• Moreirão M.C.
      • et al.
      Posterior root repair of medial meniscus combined with valgus opening wedge tibial osteotomy.
      recently described a technique involving a high medial opening osteotomy of the tibia associated with repair of the posterior root of the medial meniscus; however, they indicated that the repair of the tibial tunnel of the posterior root must be performed medially. Another difference from the technique described in our article is that the authors used a conventional Puddu plate (Arthrex) for osteotomy fixation, with the use of autologous bone graft from the iliac crest. The most modern guides created to perform root repair were developed to allow the guides to be positioned in the anatomic insertion of the anatomic root insertion. These guides provide the same placement when introduced through the medial or transpatellar portal. However, we believe that less acute positioning of the lateral transtibial tunnel can increase the chances of healing of the meniscal root inside the tunnel because, in this way, we avoid the killer angle of the meniscal root; thus, using the multi-use (MU) guide or anterior cruciate ligament tibial guides to create a lateral transtibial tunnel has several potential advantages.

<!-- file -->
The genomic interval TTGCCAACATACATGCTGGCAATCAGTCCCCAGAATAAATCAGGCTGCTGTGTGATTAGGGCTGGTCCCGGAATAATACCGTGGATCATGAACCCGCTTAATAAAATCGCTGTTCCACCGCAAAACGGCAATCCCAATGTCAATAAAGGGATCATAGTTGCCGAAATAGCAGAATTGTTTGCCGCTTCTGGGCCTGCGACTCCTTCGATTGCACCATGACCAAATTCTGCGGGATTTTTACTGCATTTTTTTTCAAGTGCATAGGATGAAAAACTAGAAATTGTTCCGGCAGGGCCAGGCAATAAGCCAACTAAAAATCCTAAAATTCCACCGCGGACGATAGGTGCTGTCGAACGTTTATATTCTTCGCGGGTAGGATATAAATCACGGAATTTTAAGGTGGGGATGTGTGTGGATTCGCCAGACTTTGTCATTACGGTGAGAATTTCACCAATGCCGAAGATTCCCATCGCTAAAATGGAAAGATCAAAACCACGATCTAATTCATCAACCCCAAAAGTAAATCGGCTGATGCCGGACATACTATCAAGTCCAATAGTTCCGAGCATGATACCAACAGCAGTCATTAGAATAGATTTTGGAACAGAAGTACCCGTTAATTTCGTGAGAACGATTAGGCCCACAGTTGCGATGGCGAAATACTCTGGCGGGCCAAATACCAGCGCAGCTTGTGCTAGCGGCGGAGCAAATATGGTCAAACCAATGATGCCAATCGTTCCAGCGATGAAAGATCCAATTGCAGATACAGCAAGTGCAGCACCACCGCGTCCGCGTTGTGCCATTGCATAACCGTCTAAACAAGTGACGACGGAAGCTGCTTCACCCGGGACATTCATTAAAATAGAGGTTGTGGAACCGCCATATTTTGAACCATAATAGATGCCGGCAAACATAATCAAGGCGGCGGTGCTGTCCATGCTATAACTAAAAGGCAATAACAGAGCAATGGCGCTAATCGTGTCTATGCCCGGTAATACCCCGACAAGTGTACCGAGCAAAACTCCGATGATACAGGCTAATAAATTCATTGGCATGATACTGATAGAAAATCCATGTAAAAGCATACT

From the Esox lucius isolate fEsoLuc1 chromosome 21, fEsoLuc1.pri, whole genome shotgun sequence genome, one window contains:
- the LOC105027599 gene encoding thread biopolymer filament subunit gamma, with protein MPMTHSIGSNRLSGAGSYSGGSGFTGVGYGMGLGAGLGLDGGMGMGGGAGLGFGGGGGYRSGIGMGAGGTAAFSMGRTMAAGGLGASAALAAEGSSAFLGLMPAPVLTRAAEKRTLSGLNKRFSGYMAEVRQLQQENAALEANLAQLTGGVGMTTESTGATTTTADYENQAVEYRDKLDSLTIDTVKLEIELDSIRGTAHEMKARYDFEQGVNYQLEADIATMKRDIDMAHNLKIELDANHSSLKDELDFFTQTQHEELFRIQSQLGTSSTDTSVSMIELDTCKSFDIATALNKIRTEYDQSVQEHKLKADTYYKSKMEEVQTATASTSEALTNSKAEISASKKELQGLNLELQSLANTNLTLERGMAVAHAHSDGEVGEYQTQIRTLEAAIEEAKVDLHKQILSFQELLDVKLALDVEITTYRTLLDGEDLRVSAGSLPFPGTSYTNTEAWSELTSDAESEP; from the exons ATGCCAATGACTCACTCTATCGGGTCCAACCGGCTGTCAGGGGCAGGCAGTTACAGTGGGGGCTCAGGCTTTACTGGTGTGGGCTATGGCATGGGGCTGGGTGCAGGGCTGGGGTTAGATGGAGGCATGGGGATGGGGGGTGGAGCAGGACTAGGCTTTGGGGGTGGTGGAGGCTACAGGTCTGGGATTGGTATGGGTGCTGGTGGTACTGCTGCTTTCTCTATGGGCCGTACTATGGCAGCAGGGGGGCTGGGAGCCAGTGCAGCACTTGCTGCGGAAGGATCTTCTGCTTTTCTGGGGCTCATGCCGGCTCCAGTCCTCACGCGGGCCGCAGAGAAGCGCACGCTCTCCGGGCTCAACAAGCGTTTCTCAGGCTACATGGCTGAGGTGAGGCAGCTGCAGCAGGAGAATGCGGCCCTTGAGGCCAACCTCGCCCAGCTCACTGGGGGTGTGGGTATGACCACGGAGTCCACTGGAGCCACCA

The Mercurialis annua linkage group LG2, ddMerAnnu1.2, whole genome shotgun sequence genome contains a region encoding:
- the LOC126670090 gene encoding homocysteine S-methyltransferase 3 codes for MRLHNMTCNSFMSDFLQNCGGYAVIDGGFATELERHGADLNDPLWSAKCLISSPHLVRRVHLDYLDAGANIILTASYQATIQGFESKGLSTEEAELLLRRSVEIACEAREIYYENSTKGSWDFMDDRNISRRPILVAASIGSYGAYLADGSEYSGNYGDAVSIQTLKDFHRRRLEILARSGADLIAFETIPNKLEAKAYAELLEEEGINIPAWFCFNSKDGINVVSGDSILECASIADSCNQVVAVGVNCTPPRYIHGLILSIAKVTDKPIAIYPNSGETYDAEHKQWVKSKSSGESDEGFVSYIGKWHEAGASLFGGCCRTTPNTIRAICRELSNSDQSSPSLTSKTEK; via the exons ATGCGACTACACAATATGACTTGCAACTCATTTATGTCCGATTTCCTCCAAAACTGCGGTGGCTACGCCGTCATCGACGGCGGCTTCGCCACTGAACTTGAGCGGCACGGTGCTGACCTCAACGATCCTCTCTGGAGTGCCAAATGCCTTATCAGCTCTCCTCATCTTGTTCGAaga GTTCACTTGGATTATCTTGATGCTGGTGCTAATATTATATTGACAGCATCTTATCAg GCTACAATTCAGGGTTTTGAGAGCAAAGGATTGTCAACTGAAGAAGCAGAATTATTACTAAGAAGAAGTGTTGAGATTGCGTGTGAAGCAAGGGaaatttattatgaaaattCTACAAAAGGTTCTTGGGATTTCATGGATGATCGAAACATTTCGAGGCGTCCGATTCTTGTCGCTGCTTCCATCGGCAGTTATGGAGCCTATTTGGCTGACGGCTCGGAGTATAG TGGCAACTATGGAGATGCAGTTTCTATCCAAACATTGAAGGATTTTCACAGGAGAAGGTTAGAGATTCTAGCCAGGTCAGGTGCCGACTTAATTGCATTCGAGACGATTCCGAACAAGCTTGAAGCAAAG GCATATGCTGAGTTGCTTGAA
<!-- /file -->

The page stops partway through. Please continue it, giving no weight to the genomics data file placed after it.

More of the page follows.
There is no standard placement when creating the root tunnel associated with medial tibial opening osteotomy described in the literature. The direction, entry point, angulation, length, height, and distance from the anterior tuberosity of the tibia, whether lateral or medial, are important factors that contribute to a simpler and easier performance of the surgical procedure. The advantages and disadvantages of the described technique are presented in Table 2. We hope that our technique—posterior-medial meniscal root repair through the lateral tibial tunnel associated with medial opening osteotomy—can bring ease and intraoperative safety, as well as advantages and benefits in the postoperative period.
      Table 2Advantages, Disadvantages, and Risks of Posterior-Medial Meniscal Root Repair Through Lateral Tibial Tunnel Combined With Medial Opening Osteotomy and Homologous Graft
      Advantages
       The technique allows more freedom for varying the length of the tunnel and making it longer and vertical.
       It is possible to use longer screws through the plate in the holes located above the osteotomy when this technique is performed simultaneously with an opening tibial osteotomy.